Drag is Everything
Inside the Outdoors, July 27
, 2012

Recently I was conferring with a friend on how to land fish, especially those of bigger sizes than most people catch around here, and we both concluded, the secret is drag.

If one is reading this column and doesn’t know what that term refers to, each fishing reel is equipped with a special mechanism that prevents the line from snapping once the fish has taken the bait. If an angler sets the mechanism properly and has a pound test line that corresponds to the type fish being sought, it’s surprising how big a fish can be landed. However, that comes with a bit of experience.

Think of it this way. You have gotten to the water’s edge, baited your line with either live or an artificial attractant, and cast either out into the water. What is the first thing that happens – the bail closes, right? The bail is the semi-circular device that creates tension against the line, lifting it above the coiled line on the spool.

If a fish were to hit a lure quickly and the drag release was not set properly, or at all, as the case may be, there is a good chance the line would snap and everything would be lost – take my word for it, it’s happened to me more times than I care to admit. I thought I had the drag set OK, but not enough to create looser rather than tighter tension.

Two instances come to mind. One, I was fishing the Conemaugh Lake and had a #9 Black and Silver Jointed Rapala lure on my line. I cast it maybe 40 to 50 feet near some stick ups and a swirl appeared on the water. All of a sudden my line became taught and “snap-a-rooney,” my expensive investment became the possession of an unknown culprit.

Another sizeable fish got the best of me down at the catwalk left of the trestle in Legion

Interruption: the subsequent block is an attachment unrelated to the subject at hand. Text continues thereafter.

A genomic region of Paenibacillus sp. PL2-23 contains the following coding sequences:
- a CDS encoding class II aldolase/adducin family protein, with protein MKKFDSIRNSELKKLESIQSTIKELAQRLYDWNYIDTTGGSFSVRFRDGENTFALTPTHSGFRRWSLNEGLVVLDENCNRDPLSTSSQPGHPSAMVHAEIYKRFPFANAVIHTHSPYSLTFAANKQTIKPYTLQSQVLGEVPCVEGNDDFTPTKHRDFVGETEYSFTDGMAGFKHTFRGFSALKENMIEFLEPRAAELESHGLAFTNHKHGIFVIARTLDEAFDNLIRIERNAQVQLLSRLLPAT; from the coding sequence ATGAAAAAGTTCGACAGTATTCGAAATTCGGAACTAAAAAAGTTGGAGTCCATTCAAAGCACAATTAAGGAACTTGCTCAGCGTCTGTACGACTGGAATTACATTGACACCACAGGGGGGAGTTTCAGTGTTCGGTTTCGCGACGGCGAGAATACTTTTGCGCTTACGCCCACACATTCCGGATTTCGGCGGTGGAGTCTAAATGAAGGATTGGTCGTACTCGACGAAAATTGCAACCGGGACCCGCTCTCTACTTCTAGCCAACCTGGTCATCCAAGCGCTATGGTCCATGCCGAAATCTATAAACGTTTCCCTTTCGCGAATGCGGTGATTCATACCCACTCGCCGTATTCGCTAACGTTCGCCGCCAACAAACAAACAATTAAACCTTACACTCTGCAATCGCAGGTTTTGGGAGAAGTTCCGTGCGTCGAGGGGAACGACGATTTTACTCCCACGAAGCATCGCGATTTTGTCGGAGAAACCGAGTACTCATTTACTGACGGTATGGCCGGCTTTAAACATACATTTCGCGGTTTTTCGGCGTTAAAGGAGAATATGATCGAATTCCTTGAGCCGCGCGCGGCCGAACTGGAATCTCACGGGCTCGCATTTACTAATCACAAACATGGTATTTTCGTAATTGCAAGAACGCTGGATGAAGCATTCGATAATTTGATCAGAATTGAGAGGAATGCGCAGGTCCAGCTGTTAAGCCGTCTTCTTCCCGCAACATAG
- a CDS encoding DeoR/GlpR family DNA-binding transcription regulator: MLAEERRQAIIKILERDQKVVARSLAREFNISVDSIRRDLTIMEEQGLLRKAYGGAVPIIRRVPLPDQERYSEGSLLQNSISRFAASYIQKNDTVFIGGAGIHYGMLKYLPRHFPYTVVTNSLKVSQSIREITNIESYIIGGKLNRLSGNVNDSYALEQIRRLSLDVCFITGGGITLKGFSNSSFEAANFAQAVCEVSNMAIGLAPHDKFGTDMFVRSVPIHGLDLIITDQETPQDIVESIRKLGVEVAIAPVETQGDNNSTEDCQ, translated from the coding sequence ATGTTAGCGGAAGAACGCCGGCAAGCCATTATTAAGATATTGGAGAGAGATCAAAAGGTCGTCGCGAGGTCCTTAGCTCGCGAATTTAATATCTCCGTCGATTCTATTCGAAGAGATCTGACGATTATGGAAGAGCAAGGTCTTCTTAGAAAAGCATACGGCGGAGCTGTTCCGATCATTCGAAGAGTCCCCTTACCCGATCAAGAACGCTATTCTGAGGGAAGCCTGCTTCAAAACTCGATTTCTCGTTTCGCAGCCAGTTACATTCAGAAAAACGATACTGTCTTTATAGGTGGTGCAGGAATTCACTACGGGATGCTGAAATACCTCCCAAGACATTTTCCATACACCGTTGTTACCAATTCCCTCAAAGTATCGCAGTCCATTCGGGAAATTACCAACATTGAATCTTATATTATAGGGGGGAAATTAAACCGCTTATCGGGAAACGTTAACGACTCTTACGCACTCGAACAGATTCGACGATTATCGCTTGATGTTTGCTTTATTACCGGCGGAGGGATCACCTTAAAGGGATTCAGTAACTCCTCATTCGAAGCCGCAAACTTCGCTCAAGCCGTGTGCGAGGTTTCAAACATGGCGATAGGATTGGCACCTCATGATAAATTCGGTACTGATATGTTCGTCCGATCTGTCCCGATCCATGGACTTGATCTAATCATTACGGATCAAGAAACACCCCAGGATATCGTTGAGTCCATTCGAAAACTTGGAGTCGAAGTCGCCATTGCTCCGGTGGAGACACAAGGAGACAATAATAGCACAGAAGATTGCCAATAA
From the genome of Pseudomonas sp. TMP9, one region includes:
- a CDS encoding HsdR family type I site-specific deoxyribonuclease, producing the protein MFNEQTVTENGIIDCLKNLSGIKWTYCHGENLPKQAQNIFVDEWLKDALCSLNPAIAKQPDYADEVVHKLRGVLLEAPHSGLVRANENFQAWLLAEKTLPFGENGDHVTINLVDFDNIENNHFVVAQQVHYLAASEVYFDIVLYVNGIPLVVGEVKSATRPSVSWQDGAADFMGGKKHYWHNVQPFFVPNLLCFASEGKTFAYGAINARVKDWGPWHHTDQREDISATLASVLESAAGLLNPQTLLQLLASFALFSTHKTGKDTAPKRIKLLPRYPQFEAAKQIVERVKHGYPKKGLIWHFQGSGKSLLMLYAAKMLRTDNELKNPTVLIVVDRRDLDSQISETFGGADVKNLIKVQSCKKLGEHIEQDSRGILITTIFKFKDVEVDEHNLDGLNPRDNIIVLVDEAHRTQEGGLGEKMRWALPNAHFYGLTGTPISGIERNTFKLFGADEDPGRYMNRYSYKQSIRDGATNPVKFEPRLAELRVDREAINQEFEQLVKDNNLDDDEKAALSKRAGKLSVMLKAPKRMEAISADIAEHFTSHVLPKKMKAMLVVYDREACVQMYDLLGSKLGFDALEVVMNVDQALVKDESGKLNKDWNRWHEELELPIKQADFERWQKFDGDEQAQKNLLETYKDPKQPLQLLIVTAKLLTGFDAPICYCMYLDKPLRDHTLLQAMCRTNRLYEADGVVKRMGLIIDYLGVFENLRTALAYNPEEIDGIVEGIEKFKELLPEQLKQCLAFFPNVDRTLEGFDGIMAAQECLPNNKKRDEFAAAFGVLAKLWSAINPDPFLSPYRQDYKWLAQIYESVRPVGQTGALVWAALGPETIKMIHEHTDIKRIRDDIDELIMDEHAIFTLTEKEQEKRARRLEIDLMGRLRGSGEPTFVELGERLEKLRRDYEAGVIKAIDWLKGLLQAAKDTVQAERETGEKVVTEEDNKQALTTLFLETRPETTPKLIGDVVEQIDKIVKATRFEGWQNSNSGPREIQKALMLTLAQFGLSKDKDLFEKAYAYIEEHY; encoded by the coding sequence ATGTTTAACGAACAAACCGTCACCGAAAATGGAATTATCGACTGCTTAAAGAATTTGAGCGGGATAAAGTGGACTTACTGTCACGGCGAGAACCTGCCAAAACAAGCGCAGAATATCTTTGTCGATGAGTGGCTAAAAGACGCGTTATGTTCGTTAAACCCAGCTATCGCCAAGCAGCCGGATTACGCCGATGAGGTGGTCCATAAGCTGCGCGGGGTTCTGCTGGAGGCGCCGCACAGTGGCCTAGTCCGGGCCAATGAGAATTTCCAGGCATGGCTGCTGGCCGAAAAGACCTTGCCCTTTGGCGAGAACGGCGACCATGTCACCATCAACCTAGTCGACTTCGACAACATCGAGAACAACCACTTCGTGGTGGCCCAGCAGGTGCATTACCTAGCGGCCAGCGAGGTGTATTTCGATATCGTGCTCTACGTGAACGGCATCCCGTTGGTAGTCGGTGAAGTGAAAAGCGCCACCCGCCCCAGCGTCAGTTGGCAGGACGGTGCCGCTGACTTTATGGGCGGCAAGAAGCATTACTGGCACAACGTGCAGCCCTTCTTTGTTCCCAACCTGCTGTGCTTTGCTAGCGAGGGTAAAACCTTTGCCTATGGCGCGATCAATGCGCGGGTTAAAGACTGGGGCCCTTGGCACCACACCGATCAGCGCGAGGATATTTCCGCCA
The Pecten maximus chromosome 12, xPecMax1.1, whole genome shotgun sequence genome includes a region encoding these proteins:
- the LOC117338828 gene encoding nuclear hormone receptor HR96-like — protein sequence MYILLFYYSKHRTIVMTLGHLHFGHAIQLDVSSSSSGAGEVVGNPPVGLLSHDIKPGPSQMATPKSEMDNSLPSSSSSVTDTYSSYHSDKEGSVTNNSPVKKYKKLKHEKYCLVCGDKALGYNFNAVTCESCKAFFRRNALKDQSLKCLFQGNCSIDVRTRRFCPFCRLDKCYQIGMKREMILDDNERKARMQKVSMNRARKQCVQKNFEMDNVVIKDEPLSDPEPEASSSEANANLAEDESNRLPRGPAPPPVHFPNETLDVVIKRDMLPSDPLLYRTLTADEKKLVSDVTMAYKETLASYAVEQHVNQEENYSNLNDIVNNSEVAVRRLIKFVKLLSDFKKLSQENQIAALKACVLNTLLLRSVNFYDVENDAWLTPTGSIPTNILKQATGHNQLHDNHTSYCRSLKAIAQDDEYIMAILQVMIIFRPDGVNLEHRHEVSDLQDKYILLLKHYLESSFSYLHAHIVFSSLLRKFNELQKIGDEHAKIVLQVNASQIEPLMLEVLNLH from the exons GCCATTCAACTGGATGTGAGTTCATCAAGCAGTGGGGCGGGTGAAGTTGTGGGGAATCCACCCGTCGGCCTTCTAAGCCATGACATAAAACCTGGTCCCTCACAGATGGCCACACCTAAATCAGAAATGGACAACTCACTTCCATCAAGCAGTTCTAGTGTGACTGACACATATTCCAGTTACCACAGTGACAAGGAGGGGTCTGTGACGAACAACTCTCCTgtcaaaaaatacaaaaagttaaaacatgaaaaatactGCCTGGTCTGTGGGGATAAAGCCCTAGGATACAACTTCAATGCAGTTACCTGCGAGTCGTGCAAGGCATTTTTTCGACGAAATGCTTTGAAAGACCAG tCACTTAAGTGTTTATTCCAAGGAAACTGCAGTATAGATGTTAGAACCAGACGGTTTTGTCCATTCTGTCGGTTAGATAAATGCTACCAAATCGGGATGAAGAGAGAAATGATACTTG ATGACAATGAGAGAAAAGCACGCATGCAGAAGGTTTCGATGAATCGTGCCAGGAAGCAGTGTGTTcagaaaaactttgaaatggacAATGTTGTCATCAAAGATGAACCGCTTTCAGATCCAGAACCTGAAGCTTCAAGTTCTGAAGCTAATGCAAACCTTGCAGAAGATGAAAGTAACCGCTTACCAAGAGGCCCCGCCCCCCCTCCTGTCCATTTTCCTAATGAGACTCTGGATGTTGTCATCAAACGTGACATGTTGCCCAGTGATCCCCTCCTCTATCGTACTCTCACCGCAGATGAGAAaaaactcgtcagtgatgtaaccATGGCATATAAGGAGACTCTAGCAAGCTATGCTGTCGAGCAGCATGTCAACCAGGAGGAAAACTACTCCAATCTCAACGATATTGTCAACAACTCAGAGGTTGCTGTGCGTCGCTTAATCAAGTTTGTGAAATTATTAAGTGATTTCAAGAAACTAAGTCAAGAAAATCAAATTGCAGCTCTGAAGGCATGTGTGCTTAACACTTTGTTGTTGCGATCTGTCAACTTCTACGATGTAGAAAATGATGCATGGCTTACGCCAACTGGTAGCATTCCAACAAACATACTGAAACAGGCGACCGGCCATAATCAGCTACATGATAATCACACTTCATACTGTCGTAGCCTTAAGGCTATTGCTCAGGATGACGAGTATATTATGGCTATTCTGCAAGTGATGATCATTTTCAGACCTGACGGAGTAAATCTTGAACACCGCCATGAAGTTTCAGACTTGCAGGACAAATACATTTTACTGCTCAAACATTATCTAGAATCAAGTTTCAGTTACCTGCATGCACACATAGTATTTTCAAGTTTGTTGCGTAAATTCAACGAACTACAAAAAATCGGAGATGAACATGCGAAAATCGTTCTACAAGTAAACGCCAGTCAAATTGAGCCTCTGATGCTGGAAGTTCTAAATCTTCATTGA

Keener Park, Latrobe. I had thrown a similar Rapala into the water, but this one was shorter in size. As soon as it hit the top of the water, “zappo-snappo” went my line. Here again, I had set my drag but not enough to allow the fish to take off with the lure “unsuspecting that I had allegedly nailed it.” I put that in quotes because that sentence says a lot. An angler wants to the fish to think it has control, but in reality, the angler is setting up the haul once the fish tires. When that happens, one can bring it in as long as tension is kept on the line.

This isn’t something that most anglers can learn overnight? With a little experience, the drag and retrieve combination will become second nature.

If one is unsure how to set one’s drag, check the instruction manual that comes with the reel. Once this technique is learned, you will be surprised what you can catch – with a little patience, of course.

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I was elated when I happened to see an article in Pennsylvania Outdoor News titled, “Expert: State’s forests stressed, under attack,” by Jeff Mulhollem, editor. A good four to five years ago, I tried to bring the subject of the invasive species attacking our forests to the forefront, but it seemed to fall on deaf ears. I even reached out to three experts on the subject, one from the University of Minnesota, one from the University of Georgia, and the head of the zoology department at Carnegie Museum in Pittsburgh, John E. Rawlings. It was agreed upon that right here in Latrobe, our forests are being attacked by the invasive earthworms that have come over from Asia via the big ocean liners hauling top soil. Anglers than purchase these worms for fishing which come from Canada, no less. These worms are packed in with the Canadian night crawlers and they slip into the country unforeseen via legal importation.

Once the sportsmen are done fishing, they think they are doing a good deed and fling the worms out into the woods. Not so. The worms will seek out hardwood tree roots and feast on them, eventually killing the young trees. As a result, “All crawlers should be killed if not used for bait.

Just as Mulhollem has pointed out in his article, “Invasive species such as the Japanese stiltgrass shown carpeting the forest floor are stressing Pennsylvania forests and preventing the re-growth of valuable tree species that provide food for wildlife.”

Those worms may be excellent bait for bottom feeding fish or cut, suspended from a bobber, but be careful, even half sections will re-grow, and cause havoc to the environment.


- Paul J. Volkmann
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